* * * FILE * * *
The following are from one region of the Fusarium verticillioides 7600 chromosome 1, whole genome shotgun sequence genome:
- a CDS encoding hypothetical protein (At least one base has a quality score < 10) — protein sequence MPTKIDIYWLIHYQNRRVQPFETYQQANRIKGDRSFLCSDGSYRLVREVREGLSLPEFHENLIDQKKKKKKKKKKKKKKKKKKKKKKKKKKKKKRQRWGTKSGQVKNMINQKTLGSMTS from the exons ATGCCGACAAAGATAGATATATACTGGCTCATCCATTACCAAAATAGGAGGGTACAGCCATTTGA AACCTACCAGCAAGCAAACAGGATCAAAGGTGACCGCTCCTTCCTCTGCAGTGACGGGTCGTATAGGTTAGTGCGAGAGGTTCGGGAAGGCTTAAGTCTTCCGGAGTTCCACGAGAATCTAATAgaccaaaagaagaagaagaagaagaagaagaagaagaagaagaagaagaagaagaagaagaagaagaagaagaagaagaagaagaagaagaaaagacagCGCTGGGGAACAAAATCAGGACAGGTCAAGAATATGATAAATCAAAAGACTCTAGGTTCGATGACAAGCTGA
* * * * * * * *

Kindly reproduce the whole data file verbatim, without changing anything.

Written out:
The following are from one region of the Fusarium verticillioides 7600 chromosome 1, whole genome shotgun sequence genome:
- a CDS encoding hypothetical protein (At least one base has a quality score < 10) — protein sequence MPTKIDIYWLIHYQNRRVQPFETYQQANRIKGDRSFLCSDGSYRLVREVREGLSLPEFHENLIDQKKKKKKKKKKKKKKKKKKKKKKKKKKKKKRQRWGTKSGQVKNMINQKTLGSMTS from the exons ATGCCGACAAAGATAGATATATACTGGCTCATCCATTACCAAAATAGGAGGGTACAGCCATTTGA AACCTACCAGCAAGCAAACAGGATCAAAGGTGACCGCTCCTTCCTCTGCAGTGACGGGTCGTATAGGTTAGTGCGAGAGGTTCGGGAAGGCTTAAGTCTTCCGGAGTTCCACGAGAATCTAATAgaccaaaagaagaagaagaagaagaagaagaagaagaagaagaagaagaagaagaagaagaagaagaagaagaagaagaagaagaagaagaaaagacagCGCTGGGGAACAAAATCAGGACAGGTCAAGAATATGATAAATCAAAAGACTCTAGGTTCGATGACAAGCTGA